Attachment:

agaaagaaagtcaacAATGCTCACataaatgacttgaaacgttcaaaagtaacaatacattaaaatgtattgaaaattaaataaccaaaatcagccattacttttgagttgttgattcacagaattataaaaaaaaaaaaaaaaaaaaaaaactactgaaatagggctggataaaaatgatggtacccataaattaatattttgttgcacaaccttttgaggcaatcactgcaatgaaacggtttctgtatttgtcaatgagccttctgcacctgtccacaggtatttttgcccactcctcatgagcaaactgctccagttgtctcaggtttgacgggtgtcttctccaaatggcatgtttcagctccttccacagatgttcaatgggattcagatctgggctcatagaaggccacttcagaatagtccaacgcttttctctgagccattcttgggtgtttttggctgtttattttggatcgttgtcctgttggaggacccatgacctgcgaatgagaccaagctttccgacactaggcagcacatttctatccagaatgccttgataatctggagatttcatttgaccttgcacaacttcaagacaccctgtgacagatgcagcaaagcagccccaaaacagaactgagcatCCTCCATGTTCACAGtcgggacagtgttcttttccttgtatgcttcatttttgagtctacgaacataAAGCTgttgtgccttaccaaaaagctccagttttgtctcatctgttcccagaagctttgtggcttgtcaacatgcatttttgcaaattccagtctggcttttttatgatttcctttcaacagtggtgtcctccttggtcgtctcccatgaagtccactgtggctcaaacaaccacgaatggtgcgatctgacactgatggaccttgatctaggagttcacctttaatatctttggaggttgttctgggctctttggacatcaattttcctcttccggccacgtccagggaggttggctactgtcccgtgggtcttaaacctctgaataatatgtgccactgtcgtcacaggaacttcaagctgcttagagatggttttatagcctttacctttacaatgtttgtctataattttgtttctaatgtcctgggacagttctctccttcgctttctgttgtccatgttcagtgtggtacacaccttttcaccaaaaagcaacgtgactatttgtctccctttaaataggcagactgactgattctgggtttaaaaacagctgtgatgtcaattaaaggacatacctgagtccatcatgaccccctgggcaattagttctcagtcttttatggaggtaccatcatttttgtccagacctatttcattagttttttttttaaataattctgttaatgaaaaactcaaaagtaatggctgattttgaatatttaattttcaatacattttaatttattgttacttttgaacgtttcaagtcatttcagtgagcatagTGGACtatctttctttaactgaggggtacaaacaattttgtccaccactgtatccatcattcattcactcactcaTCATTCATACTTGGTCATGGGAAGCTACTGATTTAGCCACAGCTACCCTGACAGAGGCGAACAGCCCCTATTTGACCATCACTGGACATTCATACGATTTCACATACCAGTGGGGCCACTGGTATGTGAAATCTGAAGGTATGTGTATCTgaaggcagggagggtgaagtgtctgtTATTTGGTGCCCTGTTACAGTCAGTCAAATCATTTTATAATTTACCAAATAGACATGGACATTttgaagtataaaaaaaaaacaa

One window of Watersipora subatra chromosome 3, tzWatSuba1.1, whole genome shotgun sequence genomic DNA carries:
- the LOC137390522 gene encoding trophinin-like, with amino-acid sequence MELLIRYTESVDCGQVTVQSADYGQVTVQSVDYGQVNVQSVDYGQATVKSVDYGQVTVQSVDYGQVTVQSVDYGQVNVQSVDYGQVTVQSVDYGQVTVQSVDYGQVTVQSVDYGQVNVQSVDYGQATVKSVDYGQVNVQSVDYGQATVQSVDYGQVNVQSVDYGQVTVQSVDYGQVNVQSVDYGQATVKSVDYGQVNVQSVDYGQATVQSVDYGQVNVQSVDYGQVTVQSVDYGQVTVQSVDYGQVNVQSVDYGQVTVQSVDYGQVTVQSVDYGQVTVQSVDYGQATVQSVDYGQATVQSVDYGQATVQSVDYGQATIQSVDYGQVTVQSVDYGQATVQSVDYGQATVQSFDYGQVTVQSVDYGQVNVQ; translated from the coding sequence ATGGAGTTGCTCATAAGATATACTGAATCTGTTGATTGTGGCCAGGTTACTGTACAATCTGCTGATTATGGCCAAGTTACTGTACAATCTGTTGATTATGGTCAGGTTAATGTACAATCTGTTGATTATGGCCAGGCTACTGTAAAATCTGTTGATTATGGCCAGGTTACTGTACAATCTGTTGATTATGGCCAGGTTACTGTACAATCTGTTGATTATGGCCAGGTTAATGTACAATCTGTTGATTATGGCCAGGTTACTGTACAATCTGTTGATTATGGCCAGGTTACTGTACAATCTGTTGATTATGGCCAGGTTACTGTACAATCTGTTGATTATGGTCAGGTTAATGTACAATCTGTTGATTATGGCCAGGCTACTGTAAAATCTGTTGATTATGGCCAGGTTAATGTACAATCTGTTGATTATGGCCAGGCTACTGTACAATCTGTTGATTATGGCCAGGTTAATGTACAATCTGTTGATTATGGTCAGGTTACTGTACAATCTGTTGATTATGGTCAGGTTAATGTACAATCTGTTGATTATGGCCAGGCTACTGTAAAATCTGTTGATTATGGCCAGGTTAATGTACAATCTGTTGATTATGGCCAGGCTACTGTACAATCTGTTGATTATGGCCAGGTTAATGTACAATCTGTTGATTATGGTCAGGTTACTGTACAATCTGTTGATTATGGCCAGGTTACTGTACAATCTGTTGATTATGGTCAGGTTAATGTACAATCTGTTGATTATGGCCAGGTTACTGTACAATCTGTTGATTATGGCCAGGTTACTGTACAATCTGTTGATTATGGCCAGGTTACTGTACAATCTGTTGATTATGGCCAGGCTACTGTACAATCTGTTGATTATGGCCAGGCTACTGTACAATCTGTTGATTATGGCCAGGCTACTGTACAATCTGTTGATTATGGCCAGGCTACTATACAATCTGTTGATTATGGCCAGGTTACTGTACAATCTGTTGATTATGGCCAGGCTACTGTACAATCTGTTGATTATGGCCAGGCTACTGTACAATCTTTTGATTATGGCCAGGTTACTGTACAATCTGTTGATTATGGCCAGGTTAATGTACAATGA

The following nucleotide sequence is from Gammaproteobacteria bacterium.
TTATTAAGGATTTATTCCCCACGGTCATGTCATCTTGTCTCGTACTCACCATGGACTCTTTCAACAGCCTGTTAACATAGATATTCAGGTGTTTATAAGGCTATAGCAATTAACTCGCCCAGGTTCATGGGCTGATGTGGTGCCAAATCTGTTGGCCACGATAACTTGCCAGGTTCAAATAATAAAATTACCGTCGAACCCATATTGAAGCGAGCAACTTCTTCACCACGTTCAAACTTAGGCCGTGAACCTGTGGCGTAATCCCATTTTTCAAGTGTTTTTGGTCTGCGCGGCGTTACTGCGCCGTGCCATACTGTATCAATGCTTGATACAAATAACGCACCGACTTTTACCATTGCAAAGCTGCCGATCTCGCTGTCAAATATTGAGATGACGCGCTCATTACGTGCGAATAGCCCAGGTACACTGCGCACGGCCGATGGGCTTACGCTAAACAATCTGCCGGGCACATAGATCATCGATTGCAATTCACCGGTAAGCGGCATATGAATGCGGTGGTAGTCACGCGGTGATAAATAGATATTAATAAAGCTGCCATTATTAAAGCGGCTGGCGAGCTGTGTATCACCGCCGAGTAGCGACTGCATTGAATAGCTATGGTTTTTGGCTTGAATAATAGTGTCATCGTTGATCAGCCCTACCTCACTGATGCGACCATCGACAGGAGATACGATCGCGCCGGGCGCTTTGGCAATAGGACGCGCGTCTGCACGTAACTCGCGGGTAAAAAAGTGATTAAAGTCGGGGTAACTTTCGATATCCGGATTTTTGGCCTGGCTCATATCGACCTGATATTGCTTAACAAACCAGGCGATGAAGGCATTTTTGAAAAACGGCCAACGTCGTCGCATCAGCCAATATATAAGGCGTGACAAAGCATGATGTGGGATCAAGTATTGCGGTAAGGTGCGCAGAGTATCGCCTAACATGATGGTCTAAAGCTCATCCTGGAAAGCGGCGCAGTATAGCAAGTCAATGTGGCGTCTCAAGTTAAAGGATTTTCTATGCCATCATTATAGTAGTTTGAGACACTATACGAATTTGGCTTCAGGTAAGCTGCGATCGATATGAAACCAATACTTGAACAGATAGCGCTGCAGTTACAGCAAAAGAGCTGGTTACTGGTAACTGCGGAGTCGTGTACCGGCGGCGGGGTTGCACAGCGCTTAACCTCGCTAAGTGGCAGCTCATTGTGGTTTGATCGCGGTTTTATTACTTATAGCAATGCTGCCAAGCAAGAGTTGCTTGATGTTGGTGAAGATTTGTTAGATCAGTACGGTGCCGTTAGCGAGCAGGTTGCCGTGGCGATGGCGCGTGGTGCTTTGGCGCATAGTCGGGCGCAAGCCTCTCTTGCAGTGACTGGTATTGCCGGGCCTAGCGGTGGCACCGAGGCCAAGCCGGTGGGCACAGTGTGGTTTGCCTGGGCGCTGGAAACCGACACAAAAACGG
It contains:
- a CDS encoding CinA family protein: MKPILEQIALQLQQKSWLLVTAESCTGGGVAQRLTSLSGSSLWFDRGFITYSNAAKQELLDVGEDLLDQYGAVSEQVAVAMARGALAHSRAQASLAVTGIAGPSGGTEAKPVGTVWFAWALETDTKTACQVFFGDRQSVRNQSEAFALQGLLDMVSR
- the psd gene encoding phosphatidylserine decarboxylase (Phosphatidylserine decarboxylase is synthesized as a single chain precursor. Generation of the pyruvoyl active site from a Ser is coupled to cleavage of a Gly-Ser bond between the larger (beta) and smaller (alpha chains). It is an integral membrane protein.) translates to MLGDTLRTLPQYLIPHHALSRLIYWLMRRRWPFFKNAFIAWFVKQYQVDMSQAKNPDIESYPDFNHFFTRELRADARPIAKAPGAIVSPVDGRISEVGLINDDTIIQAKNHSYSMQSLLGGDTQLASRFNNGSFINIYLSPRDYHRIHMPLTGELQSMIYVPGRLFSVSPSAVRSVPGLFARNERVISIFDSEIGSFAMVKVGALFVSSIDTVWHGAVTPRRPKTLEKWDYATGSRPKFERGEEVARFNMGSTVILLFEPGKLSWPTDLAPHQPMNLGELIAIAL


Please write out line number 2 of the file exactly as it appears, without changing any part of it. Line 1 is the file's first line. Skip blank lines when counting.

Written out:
One window of Watersipora subatra chromosome 3, tzWatSuba1.1, whole genome shotgun sequence genomic DNA carries: